GOP poll: Gingrey leads in Ga. Senate primary
Rep. Phil Gingrey (R-Ga.) leads a crowded Republican field to replace retiring Sen. Saxby Chambliss (R-Ga.), according to a new poll first obtained by The Hill.
Gingrey draws 19 percent support in the seven-candidate field, according to a survey conducted by Republican pollster KellyAnne Conway for the conservative group Citizens United, which is backing Rep. Paul Broun (R-Ga.).
In second place behind Gingrey is former Georgia Secretary of State Karen Handel (R), who pulls 14 percent support, followed by Broun, at 13 percent. Rep. Jack Kingston (R-Ga.) is at 11 percent in the poll and wealthy businessman David Perdue (R) is at 8 percent.
The close poll shows a wide-open field — and potential for concern for establishment Republicans. Both Broun and Gingrey have a history of gaffes and are considered seriously flawed general election candidates.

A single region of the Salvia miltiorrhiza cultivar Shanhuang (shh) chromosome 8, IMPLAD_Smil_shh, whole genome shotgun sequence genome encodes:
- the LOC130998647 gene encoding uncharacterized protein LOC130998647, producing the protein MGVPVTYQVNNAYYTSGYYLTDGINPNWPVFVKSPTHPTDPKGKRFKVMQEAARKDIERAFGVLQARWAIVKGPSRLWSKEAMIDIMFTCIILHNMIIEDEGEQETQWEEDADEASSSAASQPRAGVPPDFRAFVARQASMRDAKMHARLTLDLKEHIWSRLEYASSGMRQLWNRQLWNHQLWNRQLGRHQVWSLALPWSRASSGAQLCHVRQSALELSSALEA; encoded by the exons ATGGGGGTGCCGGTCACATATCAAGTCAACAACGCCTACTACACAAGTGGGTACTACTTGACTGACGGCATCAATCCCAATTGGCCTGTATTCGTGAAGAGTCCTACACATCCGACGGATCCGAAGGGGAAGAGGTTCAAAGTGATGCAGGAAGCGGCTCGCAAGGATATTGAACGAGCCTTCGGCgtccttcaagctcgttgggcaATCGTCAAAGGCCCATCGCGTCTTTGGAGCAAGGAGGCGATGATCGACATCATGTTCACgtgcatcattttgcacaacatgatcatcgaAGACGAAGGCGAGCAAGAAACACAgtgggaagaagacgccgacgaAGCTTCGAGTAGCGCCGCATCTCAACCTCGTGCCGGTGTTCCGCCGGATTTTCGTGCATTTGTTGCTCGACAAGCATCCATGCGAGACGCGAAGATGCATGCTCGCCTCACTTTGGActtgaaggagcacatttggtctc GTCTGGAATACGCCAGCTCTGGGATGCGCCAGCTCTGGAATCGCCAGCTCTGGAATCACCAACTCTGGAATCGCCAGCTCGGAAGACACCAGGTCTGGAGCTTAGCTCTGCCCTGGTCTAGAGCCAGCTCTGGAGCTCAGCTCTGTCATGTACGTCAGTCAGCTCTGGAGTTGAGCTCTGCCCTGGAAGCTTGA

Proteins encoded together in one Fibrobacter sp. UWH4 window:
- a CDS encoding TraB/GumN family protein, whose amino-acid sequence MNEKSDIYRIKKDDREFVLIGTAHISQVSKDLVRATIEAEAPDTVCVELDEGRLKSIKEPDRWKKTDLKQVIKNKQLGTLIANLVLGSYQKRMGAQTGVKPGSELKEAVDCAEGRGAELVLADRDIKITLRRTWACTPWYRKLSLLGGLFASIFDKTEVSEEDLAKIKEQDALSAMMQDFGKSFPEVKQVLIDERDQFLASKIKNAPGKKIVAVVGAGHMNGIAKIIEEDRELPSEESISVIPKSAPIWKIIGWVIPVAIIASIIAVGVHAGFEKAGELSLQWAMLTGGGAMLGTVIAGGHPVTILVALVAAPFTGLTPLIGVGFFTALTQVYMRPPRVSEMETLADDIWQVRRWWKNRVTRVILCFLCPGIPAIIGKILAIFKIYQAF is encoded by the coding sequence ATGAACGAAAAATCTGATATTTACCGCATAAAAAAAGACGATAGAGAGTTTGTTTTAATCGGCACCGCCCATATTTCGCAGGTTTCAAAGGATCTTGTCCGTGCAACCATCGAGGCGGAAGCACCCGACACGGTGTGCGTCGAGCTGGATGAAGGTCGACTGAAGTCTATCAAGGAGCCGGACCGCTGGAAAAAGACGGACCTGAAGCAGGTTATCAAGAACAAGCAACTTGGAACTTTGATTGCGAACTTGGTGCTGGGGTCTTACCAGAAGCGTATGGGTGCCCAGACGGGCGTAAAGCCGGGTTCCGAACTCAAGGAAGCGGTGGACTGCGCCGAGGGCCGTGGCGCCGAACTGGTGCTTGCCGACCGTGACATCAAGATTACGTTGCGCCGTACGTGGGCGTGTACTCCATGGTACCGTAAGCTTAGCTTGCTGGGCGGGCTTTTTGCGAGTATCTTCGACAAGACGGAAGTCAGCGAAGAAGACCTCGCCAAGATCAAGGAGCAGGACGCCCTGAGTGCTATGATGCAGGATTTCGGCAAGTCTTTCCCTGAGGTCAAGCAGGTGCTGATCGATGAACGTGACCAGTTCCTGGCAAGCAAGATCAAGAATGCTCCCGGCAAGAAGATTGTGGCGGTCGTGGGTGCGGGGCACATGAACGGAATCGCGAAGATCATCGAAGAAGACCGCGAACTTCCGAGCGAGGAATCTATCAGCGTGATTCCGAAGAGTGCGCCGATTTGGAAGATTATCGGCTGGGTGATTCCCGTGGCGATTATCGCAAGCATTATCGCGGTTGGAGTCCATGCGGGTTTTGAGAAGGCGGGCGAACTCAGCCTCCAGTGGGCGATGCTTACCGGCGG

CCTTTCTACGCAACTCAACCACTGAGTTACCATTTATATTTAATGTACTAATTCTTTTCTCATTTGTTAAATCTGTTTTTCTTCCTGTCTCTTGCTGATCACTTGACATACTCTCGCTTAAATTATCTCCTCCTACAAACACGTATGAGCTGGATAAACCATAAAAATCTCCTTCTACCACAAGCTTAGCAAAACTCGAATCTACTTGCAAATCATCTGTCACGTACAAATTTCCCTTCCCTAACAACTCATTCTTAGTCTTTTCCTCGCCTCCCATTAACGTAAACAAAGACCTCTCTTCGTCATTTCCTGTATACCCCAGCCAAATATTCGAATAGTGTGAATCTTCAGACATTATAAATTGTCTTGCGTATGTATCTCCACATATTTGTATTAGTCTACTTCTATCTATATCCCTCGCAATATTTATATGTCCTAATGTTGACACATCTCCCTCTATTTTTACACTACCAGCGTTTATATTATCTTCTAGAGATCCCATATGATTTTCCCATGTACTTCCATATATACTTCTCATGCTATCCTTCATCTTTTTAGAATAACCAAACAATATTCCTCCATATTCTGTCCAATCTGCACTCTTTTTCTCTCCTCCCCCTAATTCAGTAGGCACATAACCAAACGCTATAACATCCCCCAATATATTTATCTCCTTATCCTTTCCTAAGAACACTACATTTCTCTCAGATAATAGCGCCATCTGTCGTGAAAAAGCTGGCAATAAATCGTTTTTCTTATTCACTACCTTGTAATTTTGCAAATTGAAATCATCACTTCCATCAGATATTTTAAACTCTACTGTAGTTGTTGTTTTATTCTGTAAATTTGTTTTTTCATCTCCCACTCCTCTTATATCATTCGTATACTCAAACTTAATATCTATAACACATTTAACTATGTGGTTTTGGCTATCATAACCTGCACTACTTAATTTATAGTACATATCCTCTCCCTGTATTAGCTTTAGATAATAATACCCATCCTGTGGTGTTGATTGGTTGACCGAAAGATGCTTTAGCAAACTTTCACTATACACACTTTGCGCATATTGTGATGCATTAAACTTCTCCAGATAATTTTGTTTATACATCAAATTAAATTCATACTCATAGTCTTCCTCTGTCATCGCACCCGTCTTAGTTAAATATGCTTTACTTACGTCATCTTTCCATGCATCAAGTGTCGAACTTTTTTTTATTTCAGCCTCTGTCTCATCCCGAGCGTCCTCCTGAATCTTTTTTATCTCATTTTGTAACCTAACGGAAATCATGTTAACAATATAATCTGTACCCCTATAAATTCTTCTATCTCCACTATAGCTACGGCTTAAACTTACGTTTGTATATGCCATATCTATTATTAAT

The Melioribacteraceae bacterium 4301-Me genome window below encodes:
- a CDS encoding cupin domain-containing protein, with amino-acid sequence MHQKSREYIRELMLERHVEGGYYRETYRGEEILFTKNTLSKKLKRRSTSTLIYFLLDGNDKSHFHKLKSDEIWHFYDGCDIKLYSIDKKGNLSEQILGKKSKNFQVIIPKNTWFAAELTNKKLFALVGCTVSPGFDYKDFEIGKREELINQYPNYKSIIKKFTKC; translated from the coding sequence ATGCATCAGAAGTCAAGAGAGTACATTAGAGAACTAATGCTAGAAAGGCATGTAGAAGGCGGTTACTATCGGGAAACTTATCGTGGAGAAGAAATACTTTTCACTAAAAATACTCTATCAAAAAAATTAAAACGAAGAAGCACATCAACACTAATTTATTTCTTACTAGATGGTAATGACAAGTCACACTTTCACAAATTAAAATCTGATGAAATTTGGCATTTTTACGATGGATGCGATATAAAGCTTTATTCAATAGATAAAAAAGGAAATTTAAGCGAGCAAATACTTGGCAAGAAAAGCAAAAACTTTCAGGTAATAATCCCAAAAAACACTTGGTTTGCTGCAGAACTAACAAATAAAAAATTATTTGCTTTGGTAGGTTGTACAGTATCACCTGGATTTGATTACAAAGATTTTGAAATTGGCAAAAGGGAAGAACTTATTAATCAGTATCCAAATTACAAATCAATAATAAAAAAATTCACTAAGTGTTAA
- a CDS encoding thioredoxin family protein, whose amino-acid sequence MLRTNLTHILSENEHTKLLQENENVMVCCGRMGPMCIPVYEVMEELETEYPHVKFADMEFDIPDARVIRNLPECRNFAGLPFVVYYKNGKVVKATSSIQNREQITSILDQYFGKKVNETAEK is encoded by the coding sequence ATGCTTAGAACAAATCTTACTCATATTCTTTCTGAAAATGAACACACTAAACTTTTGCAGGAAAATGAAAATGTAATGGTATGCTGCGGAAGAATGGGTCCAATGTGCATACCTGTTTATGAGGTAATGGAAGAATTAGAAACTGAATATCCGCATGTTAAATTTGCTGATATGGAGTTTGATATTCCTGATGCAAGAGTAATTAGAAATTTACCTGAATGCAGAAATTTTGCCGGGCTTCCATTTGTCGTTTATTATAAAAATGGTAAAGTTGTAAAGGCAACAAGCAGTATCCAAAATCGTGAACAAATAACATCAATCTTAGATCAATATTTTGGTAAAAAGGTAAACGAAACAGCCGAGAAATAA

The candidates will face off in a May primary. If no candidate wins 50 percent, the top two vote-getters will face off in a July runoff, the most likely scenario.
Both Broun and Gingrey are also viewed as the favorites of many Tea Party voters, so in a runoff election, one might pick up much of the other’s support.
Democrats are excited about their candidate, former charity executive Michelle Nunn, who is stockpiling money for the race.
Citizens United argues the poll shows Broun to be in a strong position.
“Dr. Paul Broun is in a solid position to win this important primary that will decide whether Georgians send a true conservative fighter to the United States Senate,” said Citizens United President David Bossie. “The Washington establishment fears a Dr. Paul Broun candidacy, because he is not running to become a member of their club. I have full faith that Georgia voters will nominate the only candidate who will work with conservative Senator Ted Cruz to stand up for our shared conservative principles.”
The live-caller poll of 600 likely Republican primary voters was conducted by Polling Company Inc./Woman Trend, Conway’s firm, on Jan. 31 and Feb. 1. It has a 3.9 percent margin of error.
— This post was updated at 7:45 a.m.